Wildfires continued to rage throughout San Diego County Thursday morning, leaving tens of thousands of residents unsure of when, and whether, they might be able to return home.
At least nine fires have ravaged more than 9,000 acres, destroying homes and forcing thousands to flee in communities throughout North County. Local officials say the blazes, which prompted Gov. Jerry Brown to declare a state of emergency, are the worst they've seen in years.
"I’ve never seen anything like this in 20 years," San Diego County Supervisor Bill Horn said.
By Thursday, six separate fires remained, and crews turned their attention to containing what officials described as the "top priority" blaze: an 800-acre fire burning in San Marcos that has already destroyed at least three structures and forced 21,000 from their homes. That blaze, named the Cocos Fire, was just 5 percent contained Thursday morning.
In all, the concurrent fires had consumed or damaged more than a dozen structures and caused tens of millions of dollars in damage. Firefighters readied for another day of battling the blazes, as the National Weather Service warned of hot and dry conditions that could further stoke the flames.
"It’s one of those things where you see it on the news, you see it on TV and movies and it's weird to look at your own house and be like it's no longer my home," said Adam Gilmore, whose family home in Carlsbad was gutted by the Poinsettia Fire. "That kind of brings this weird feeling. It's not really sadness it's not really depression, it’s just this weird feeling that this is the end."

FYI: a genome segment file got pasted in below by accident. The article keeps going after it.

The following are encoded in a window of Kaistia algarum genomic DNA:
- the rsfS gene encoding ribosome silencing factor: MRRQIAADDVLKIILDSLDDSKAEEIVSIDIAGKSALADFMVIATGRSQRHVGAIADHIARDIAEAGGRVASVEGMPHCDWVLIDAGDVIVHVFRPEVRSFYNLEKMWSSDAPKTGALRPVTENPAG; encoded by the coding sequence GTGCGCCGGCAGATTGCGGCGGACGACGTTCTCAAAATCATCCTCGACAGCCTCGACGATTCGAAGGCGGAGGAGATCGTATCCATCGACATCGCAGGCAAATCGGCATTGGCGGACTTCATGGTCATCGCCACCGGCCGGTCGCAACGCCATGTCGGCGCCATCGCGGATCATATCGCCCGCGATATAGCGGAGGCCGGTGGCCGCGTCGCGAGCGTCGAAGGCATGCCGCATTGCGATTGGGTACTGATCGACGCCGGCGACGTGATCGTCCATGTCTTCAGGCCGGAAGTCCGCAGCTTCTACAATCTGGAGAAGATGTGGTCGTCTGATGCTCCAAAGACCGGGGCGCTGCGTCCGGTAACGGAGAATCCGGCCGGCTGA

While some evacuation orders were lifted Thursday, life for many residents remained on hold. Officials urged people stay off the road in affected areas to make way for emergency vehicles. All schools in San Diego and many in more than 20 nearby cities are closed Thursday, forcing 130,000 children and teens to stay home. Cal State at San Marcos would remain closed Thursday, too. All three MiraCosta College campuses will be closed on Thursday, May 15. Final examinations on all sites were postponed.
All flights in and out of Palomar Airport are cancelled for Thursday including United Express. The FAA has issued a temporary flight restriction at Palomar Airport overnight.
In San Marcos, the erratic Cocos Fire destroyed at least three homes and forced the evacuation of Cal State and 21,000 homes, as flames spread down the hillside behind the campus. The school canceled this weekend's commencement ceremonies due to the blazes, too.
That fire was the biggest immediate concern for firefighting crews late Wednesday, officials said, and they planned rare overnight air drops in an effort to best it. But despite those efforts, the "erratic" fire continued on its southbound path, spreading to 700 acres.
Further west, the Poinsettia Fire was scorching a twisting path through Carlsbad and its canyons, after it destroyed four homes and two commercial buildings and damaged others. In all, 22 dwelling units were destroyed, Chief Mike Davis said Thursday.
Greg Skaska lived in the home for more than 30 years and said when he realized the fire was threatening the house, he had no time to grab any personal things.
“No time. We had to leave. But it’s OK. I'm alive," he said.
That fire was 60 percent contained by Thursday morning. "saved hundreds of homes."
“We’ve had many devastating events similar to this and we’ve had tragic events in this community and one thing I know to be true about this community is that it always comes together,”
By far the region's largest fire, the Tomahawk Fire, scorched thousands of acres on Marine Corps Base Camp Pendleton. That fast-moving brush fire prompted evacuations, but military aircraft were making inroads in battling it.
Hundreds also fled the Highway Fire, as it scorched hundreds of acres in the Bonsall and Fallbrook area of North County.
Fallbrook resident Sam Curreri told NBC 7 he was worried about leaving his home behind. "You've got mementos in there, you've got pictures, you've got clothes. I may only walk out of here with what I've got on, right?" he said.
In Oceanside, dry brush and heavy vegetation were feeding another wildfire that first broke out in the San Luis Rey River riverbed Wednesday. Residents and an elementary school were urged to evacuated voluntarily, as Oceanside officers went door to door to dozens of homes.